Interesting & Fun Facts About London

London is a cosmopolitan city quite unlike any other European capital, with a rich and illustrious history that is more than 2 thousand years old. It has an innumerable variety of attractions that cater to people with varied interests. Whether you are a young or old have an interest in culture, music, arts or entertainment you will find an incredible amount to see and do in the city.

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Being a tourist hub, London also is home to a diverse selection of hotels. From fine boutique hotels like the Park Grand Paddington Court hotel to budget hotels, there are plenty of options to choose from in terms of accommodation.

If you are looking for a hotel to stay on a visit to London, it is best to opt for a hotel that lies within the centre of the city like the Grand Park Kensington Hotel. Apart from being in the city centre it has excellent transport connectivity to other parts of London.

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Another convenient option to stay in London is the hotels near Lancaster gate tube station, which offers good facilities and amenities at an affordable price. If you are a first time visitor to London here is some interesting trivia about the city of London…..

London was the first country in the world to install traffic lights. These were installed in 1868 outside the House of Commons. It functioned effectively for a year after which it blew up and injured the operator.

Westminster Abbey is a popular draw with tourists to the city. It is where some of the country’s most prominent citizens from various domains of society like music, literature, politics, art etc, lie interred. Edmund Spenser, who was a pet of the Elizabethan era also, has his tomb here. It is alleged that at the time of his burial some of his contemporaries, which include Shakespeare honoured the genius of Spenser by throwing their unpublished manuscripts into his grave.

The traffic rules in the UK differ from that in many countries of Europe. According to law it is mandatory that all cars travel on the right hand side of the road in the Savoy Court area, as per a decree that was passed in 1902, by Parliament. It was done with the view to allow theatregoers to alight from their carriages directly in to the Savoy Theatre.
The origin of the names of some the districts in London are rather interesting and unique. Piccadilly derived its name from a particular type of stiff collar that was stitched by a tailor, who lived in the area of Piccadilly in the seventeenth century. Covent Garden originally served as a market garden for the convent of Westminster Abbey that was nearby. Mayfair got its name from a fair that was held in the area every year in the month of May.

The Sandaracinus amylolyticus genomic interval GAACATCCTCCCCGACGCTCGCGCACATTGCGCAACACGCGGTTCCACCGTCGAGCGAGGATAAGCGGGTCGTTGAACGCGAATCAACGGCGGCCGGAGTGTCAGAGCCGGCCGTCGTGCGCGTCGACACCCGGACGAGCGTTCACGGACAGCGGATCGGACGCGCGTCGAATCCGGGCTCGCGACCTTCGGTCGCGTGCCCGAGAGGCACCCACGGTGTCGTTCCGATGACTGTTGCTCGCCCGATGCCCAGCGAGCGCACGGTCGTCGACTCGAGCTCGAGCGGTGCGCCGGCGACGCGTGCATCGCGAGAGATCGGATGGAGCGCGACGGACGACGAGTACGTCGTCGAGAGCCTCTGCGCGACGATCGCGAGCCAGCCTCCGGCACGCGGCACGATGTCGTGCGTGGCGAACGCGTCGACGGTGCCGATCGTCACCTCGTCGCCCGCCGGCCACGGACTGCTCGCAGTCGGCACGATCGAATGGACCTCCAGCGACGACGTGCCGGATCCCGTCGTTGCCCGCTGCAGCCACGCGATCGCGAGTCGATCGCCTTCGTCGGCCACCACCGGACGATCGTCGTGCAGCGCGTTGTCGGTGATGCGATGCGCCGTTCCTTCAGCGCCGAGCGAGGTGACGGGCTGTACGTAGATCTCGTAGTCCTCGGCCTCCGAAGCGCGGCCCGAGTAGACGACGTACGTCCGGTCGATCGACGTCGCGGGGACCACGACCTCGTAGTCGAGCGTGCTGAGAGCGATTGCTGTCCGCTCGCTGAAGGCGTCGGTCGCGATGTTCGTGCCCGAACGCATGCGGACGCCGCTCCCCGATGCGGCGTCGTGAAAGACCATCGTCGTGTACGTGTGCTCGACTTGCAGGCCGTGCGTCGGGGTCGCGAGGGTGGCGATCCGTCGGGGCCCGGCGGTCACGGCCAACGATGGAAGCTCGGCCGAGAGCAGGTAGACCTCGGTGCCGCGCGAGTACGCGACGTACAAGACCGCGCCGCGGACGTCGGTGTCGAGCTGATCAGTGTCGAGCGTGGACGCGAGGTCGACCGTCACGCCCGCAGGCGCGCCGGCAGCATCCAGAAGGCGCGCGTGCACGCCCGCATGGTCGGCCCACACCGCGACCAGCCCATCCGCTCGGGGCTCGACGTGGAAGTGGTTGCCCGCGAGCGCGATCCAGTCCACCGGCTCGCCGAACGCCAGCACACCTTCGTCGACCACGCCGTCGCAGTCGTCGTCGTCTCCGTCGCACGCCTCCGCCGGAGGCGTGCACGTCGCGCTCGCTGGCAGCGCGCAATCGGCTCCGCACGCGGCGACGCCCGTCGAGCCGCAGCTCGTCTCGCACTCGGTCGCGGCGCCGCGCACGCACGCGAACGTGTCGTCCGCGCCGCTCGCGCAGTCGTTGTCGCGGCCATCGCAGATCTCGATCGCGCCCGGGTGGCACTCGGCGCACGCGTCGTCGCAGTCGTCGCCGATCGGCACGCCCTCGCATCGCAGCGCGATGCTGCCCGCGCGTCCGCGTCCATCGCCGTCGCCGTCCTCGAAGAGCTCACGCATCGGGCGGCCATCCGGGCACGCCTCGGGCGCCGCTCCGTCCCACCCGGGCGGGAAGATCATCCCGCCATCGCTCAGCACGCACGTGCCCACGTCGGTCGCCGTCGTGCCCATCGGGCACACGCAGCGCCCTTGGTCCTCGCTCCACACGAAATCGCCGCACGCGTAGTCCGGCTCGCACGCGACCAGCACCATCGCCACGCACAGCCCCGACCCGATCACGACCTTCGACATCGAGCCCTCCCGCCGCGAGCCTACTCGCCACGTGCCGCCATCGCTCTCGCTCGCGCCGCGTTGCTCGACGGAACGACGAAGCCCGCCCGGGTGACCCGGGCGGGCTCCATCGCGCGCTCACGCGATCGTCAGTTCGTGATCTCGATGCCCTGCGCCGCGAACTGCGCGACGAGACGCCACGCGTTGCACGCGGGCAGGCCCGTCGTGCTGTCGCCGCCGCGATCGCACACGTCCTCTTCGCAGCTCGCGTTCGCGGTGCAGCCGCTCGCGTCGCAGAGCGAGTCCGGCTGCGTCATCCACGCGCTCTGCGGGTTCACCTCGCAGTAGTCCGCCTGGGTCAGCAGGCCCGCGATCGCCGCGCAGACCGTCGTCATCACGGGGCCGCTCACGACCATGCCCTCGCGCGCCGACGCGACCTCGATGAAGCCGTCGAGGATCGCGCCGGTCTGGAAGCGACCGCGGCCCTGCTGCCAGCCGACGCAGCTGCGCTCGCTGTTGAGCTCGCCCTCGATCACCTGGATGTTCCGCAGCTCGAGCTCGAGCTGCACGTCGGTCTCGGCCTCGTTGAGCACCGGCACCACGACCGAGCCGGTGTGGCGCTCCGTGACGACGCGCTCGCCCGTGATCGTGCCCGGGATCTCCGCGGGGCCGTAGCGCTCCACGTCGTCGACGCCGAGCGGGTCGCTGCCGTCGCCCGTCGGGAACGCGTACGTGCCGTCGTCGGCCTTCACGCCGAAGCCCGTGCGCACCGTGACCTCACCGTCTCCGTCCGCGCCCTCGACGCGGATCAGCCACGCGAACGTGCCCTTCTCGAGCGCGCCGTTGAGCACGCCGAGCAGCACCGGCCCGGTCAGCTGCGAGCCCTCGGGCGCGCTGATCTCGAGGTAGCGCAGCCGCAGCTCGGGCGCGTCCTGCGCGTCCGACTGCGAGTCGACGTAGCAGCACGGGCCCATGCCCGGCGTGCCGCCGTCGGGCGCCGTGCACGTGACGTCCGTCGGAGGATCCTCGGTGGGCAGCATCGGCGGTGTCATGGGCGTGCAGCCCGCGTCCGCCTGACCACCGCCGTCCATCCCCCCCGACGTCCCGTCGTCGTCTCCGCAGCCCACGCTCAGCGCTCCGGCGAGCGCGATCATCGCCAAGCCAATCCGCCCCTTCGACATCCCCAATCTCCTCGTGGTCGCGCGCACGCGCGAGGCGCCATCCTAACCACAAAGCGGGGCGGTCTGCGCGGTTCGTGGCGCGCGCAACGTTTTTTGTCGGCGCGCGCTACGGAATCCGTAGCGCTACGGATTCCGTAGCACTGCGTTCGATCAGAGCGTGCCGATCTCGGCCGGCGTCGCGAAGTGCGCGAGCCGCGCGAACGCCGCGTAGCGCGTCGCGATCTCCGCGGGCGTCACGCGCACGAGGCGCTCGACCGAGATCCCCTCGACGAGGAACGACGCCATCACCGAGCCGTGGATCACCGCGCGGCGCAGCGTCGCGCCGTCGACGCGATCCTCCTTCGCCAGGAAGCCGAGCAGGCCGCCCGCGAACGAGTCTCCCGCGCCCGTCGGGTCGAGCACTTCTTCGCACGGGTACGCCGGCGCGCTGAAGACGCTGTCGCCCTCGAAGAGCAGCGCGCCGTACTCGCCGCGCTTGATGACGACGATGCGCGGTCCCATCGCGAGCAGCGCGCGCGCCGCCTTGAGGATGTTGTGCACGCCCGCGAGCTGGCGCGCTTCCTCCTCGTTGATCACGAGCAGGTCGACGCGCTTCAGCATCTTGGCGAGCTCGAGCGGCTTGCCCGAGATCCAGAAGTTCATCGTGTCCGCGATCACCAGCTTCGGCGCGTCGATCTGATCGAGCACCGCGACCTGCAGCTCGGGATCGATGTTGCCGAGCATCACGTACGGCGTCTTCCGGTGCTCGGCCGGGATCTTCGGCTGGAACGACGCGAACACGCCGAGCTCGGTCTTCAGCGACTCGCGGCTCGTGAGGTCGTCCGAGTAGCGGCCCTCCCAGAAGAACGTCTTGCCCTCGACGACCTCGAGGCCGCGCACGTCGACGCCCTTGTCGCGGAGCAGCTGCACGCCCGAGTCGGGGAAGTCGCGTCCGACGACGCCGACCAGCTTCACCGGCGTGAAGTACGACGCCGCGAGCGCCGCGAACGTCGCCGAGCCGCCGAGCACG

The Palace of Westminster is more popularly known as The Houses of Parliament and serves as home to the British political system, which comprises of the House of Commons and the House of Lords. It has an impressive 1,000 rooms, 11 courtyards, 100 staircases, six restaurants and eight bars all of which are solely for the use of the members of Parliament. The Palace was built in a strategic manner along the side of the Thames River, so that at no time could it be completely surrounded by a mob in case of a public riot.

One of London’s most well known hospitals is St. Thomas Hospital. An interesting titbit to know is that the hospital originally comprised of seven buildings, with each for one day of the week. It was supposed to be this way for the hospital staff to known which day a patient was admitted. Now only two of the buildings remain.

London has had many rick landlords through the ages who owned vast chunks of property in the city. One such Londoner was Dr Samuel Johnson, who in his lifetime owned 17 properties in the city. Now of all just one property remains, Dr Johnson’s Memorial House in Gough Square that serves as a museum. And an interesting thing to know is that it contains an authentic a brick transported all the way from the Great Wall of China in 1822.

We all know that London is a popular choice as a location for some of the biggest Hollywood and Bollywood blockbusters over the years. From sequences of the James Bond series of movies to scenes of the famous Harry Potter movies all have been shot in different locations of London. And East London wins the prize for the being the most popular film locale in the city, from A Clockwork Orange to Oliver. And Greenwich has also been immortalised in the movies with its famous naval buildings standing in as a replacement for Washington in the Hollywood movie Patriot Games.

England is well known for its historic pubs and pub culture forms an integral part of the British social scene. Although, if you fancy having a tipple along with your breakfast there are not too many places that are licensed to serve alcohol early in the morning. Two such places that have a legal permit to serve alcohol along with breakfast (as early as 7 a.m.), is the Borough pub the Market Porter and the Fox and Anchor in Smithfield.

The terrible conflagration that took place in London in 1666 is known as the Great Fire of London. Although it caused a lot of damage to property and houses, amazingly just six people died in the aftermath of the fire. The astonishing part is that seven people died later, by either jumping or falling from the monument built to commemorate the fire. As result a safety rail was built around it to prevent any such events in the future.

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